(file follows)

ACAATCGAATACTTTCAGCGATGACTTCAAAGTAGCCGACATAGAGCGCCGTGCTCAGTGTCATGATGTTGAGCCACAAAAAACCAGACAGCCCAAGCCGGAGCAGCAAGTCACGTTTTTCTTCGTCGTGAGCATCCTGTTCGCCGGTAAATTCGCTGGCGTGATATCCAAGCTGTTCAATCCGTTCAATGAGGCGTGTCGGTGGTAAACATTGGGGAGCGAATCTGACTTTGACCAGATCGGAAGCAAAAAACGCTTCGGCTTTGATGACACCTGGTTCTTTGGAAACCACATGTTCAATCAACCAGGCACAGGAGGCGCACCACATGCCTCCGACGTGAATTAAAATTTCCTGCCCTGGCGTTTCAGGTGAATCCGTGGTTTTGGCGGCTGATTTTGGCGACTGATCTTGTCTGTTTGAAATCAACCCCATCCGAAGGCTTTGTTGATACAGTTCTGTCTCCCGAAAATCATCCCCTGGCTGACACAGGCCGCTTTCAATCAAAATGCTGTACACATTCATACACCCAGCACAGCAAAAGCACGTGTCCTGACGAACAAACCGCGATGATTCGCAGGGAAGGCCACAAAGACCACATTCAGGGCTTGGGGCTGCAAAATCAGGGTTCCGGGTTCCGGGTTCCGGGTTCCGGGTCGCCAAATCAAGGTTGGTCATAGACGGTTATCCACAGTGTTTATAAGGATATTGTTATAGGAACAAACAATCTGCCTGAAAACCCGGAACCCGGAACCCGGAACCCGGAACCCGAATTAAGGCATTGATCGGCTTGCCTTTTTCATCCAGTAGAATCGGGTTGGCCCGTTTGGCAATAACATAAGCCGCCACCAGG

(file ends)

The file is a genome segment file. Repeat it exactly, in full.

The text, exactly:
ACAATCGAATACTTTCAGCGATGACTTCAAAGTAGCCGACATAGAGCGCCGTGCTCAGTGTCATGATGTTGAGCCACAAAAAACCAGACAGCCCAAGCCGGAGCAGCAAGTCACGTTTTTCTTCGTCGTGAGCATCCTGTTCGCCGGTAAATTCGCTGGCGTGATATCCAAGCTGTTCAATCCGTTCAATGAGGCGTGTCGGTGGTAAACATTGGGGAGCGAATCTGACTTTGACCAGATCGGAAGCAAAAAACGCTTCGGCTTTGATGACACCTGGTTCTTTGGAAACCACATGTTCAATCAACCAGGCACAGGAGGCGCACCACATGCCTCCGACGTGAATTAAAATTTCCTGCCCTGGCGTTTCAGGTGAATCCGTGGTTTTGGCGGCTGATTTTGGCGACTGATCTTGTCTGTTTGAAATCAACCCCATCCGAAGGCTTTGTTGATACAGTTCTGTCTCCCGAAAATCATCCCCTGGCTGACACAGGCCGCTTTCAATCAAAATGCTGTACACATTCATACACCCAGCACAGCAAAAGCACGTGTCCTGACGAACAAACCGCGATGATTCGCAGGGAAGGCCACAAAGACCACATTCAGGGCTTGGGGCTGCAAAATCAGGGTTCCGGGTTCCGGGTTCCGGGTTCCGGGTCGCCAAATCAAGGTTGGTCATAGACGGTTATCCACAGTGTTTATAAGGATATTGTTATAGGAACAAACAATCTGCCTGAAAACCCGGAACCCGGAACCCGGAACCCGGAACCCGAATTAAGGCATTGATCGGCTTGCCTTTTTCATCCAGTAGAATCGGGTTGGCCCGTTTGGCAATAACATAAGCCGCCACCAGG